Sunday, December 30, 2012

Electric Field Intensity due to Sheet of Charge

Field due to a uniformly charged infinite plane sheet

Let σ be the uniform surface charge density of an infinite plane sheet. We take the x-axis normal to the given plane. By symmetry, the electric field will not depend on y and z coordinates and its direction

We can take the Gaussian surface to be a rectangular parallelepiped of cross sectional area A, as shown. (A cylindrical surface will also do.) As seen from the figure, only the two faces 1 and 2 will contribute to the flux; electric field lines are parallel to the other faces and they, therefore, do not contribute to the total flux.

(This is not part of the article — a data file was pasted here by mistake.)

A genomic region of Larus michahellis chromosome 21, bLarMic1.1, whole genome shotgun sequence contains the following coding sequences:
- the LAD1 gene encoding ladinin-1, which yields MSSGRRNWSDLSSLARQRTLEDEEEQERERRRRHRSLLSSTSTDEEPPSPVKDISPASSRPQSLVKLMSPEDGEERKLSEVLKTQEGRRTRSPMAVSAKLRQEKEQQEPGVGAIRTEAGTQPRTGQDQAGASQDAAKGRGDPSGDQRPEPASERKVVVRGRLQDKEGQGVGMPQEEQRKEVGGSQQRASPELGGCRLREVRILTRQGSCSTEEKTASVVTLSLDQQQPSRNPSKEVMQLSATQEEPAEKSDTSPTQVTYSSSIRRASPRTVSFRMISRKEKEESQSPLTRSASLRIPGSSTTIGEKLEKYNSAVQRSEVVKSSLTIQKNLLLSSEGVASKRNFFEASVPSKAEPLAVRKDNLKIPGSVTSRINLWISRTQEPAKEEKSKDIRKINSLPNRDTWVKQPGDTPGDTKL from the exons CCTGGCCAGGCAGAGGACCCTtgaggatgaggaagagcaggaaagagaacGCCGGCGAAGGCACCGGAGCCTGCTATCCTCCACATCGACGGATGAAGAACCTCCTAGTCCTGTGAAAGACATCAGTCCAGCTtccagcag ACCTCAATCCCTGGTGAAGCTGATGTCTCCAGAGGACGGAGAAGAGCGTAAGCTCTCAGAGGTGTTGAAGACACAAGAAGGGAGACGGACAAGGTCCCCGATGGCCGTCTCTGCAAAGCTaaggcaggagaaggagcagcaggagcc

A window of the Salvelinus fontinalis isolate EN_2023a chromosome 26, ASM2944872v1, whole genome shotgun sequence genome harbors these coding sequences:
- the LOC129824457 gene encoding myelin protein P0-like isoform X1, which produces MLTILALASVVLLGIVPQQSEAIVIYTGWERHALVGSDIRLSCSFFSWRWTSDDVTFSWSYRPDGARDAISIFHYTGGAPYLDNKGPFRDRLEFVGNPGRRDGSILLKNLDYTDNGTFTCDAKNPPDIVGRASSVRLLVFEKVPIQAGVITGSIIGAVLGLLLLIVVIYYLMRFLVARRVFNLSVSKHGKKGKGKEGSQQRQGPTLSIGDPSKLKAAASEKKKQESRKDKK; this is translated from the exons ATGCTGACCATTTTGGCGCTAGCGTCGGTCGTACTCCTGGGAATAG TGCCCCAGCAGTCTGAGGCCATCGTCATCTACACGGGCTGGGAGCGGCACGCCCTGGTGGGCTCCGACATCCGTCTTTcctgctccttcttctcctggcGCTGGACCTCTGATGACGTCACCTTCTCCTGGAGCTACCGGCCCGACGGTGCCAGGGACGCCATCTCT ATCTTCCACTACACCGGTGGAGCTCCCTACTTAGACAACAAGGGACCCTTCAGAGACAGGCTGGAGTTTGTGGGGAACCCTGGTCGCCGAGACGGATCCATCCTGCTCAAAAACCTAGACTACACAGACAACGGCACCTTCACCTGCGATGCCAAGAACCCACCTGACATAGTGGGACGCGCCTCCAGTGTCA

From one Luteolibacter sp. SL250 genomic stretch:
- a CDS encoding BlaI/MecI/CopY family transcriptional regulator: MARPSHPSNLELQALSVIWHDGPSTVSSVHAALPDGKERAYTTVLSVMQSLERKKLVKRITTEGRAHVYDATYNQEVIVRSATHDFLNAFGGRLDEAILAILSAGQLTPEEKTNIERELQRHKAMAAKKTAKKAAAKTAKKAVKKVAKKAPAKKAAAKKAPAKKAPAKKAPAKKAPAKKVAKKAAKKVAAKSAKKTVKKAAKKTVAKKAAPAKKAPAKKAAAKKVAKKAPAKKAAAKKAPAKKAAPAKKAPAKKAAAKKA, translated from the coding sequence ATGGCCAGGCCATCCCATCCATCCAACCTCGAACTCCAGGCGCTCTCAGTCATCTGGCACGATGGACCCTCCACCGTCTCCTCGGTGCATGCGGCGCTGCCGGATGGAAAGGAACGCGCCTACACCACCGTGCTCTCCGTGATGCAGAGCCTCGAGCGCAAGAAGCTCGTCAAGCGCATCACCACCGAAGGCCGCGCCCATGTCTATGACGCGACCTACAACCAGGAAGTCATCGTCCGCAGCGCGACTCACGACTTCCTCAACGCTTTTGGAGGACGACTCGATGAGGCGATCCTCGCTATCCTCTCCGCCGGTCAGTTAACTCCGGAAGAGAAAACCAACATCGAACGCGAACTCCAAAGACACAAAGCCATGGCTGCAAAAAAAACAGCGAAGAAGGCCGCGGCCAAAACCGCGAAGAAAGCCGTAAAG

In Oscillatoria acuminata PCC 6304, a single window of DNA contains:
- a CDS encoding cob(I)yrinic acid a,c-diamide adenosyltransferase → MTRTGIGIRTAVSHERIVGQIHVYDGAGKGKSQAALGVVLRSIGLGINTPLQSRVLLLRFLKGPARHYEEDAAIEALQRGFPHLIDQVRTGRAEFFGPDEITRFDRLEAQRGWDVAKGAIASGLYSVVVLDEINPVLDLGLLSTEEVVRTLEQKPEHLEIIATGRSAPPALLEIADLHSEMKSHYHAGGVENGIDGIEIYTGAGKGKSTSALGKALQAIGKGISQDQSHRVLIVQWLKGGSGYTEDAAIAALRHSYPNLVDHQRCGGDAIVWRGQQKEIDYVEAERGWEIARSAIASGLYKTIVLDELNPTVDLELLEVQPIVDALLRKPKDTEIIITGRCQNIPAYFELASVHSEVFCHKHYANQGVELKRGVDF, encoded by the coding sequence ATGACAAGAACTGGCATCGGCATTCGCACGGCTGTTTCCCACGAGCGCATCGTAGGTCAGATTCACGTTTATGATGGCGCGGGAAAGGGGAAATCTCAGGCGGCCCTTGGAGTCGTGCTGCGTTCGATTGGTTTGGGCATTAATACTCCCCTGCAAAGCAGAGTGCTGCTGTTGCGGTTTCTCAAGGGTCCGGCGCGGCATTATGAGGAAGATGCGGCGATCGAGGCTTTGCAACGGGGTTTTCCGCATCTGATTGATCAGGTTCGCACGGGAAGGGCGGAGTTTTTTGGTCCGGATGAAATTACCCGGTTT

The unit vector normal to surface 1 is in –x direction while the unit vector normal to surface 2 is in the +x direction. Therefore, flux E.ΔS through both the surfaces are equal and add up. Therefore the net flux through the Gaussian surface is 2 EA. The charge enclosed by the closed surface is σ A. Therefore by Gauss’s law,

 where nˆ is a unit vector normal to the plane and going away from it. E is directed away from the plate if σ is positive and toward the plate if σ is negative.

Note that the above application of the Gauss’ law has brought out an additional fact: E is independent of x also


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